Once upon a time, there lived a great and mighty Sultan, named Nabi Bakamarat and his wife, Potri Malaylabangsa in the kingdom of Komara Mantapoli. They were unhappy for a long time, because they were not gifted with a child. Sad, they appealed to Bathala to gift them with a child. Bathala was moved by pity for the two and let his son, Indarapatra come down from heaven to be their son.
"I am Indarapatra," said the child to the couple.
Indarapatra grew up healthy and strong with special powers -- he was able to walk on the bottom of the ocean, and he was friends with the wild animals of the forest. When Sultan Nabi died, Indarapatra ruled Komara Mantapoli.
However, it was little known that Sultan Nabi had a child with one of his slaves. This son was named Sulayman. His existence was kept secret by the slave, because she did not want her son to die. It was only that when she lay dying that she admitted to her son's paternity and then died. Potri took the child, and raised him as her own. It wasn't long before Sulayman was recognized as Prince, and the best warrior in the whole kingdom.
Then it was quiet and peaceful in Komara Mantapoli, but then the giant, Omaka-an appeared and threw the whole kingdom into disorder. Omaka-an was mean and horrible. He ate man and beast and destroyed the crops. He had a charm that kept him from dying, or getting hurt, whomever or whatever fought him.
Because of the destruction wrought by Omaka-an, Indarapatra asked Sulayman to stop Omaka-an before there was no Komara Mantapoli left.
"Leave it to me, my brother-King." said brave Sulayman. "Even if Omaka-an is a sorcerer, I assure you that he will not be safe from my sharp kampilan." and together with his men, he left to do as he was bid by Indarapatra.
Many days had passed, and Sulayman had not yet returned to Komara Mantapoli. Worried, Indarapatra vowed to look for his missing brother. He mounted his winged horse and flew, over mountains and valleys, searching for his brother. He then came to a forest, where he attacked by wild animals. He waved his hand, slowly, and they stood, looking at him, and then left, one by one.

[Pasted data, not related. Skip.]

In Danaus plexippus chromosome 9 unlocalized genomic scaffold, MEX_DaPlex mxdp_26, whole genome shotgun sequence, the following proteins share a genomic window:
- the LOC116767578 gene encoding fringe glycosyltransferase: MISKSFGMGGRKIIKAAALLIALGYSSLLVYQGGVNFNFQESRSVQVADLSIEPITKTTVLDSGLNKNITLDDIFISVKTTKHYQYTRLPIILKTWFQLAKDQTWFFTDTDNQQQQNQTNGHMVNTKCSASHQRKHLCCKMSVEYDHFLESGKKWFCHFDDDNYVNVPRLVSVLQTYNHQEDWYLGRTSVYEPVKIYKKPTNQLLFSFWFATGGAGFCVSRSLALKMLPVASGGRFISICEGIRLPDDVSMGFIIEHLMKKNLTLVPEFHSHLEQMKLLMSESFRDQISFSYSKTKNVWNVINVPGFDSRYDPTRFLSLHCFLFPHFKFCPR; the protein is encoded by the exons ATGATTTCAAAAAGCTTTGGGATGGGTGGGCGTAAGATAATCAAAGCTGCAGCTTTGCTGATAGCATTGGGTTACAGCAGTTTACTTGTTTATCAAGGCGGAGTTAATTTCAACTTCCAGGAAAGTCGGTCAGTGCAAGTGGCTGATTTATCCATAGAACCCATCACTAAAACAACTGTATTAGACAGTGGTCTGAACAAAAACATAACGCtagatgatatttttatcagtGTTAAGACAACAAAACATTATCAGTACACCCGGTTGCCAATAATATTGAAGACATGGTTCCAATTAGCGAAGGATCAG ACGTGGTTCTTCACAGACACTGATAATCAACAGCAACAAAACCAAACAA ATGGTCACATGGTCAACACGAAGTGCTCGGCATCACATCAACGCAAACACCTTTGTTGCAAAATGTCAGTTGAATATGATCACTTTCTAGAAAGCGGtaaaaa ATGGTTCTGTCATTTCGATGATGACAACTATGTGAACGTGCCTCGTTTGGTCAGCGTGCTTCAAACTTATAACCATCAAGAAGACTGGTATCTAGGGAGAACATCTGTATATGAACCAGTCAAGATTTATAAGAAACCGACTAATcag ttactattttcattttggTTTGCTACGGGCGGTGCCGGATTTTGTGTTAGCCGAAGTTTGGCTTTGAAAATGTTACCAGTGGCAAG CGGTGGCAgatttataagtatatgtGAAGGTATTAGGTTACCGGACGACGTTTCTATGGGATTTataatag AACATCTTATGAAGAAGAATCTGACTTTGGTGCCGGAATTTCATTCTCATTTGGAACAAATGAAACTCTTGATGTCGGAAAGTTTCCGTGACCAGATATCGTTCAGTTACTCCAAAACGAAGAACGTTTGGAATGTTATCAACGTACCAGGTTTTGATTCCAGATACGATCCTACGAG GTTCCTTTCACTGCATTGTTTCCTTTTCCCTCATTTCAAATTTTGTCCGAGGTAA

When Indarapatra arrived in the ocean, he left his horse and rose on a large binta. Because of the strong winds, his binta turned over. He dove then, and walked at the bottom of the ocean. The shark, jelly-fish, crab and pugita planned to eat him, but when Indarapatra struck the water, the noise shocked them, and Indarapatra was able to walk safely through these vicious monsters of the deep.
As dusk settled, Indarapatra found himself in front of a mountain. Because he was so tired, he fell asleep immediately. When he woke up, he caught and roasted a wild boar. While the boar was roasting, he noticed an old lady hanging on a tree. He got up and helped her, and led her to where he was roasting the boar. After eating, the old lady thanked him and turned into a beautiful fairy.
"I am Saling Talib," she said, "I was Omaka-an's former slave. He hung me on that tree because I did not do as he wished. Sulayman lies dying, from wounds from fighting the giant. When the giant gets hurt, his body becomes two, and when one of them is hurt, they become four. Because of this, he defeated Sulayman easily."
"Where can I find Omaka-an?" asked Indarapatra of the fairy. She led him to a cave at the back of the mountain. "When you face Omaka-an," she said softly, "Be sure that his body doesn't halve, and you will be able to defeat him." She gave him a dagger. "This is an enchanted dagger. When Omaka-an gets hurt, he will become blind. When this happens, stab him many many times."
Indarapatra entered the cave and shouted for Omaka-an. It was very dark and the cave was large, so large you could put fifty kalabaw in there and there would be room for more. "Omaka-an!" he shouted again, "Today will be your last! Come and show yourself!" The earth rumbled from the approaching Omaka-an. "This is my lucky day! I shall be able to eat man-flesh again!"
He did as the fairy bid him, and then cut off Omaka-an's head. He returned to his kingdom, with the head of Omaka-an. He told the kingdom of Sulayman's fate, and they mourned for two weeks, but at the same time they celebrated the courage and bravery of Indarapatra and Sulayman. From then on then, the Kingdom of Komara Mantapoli lived happily ever after.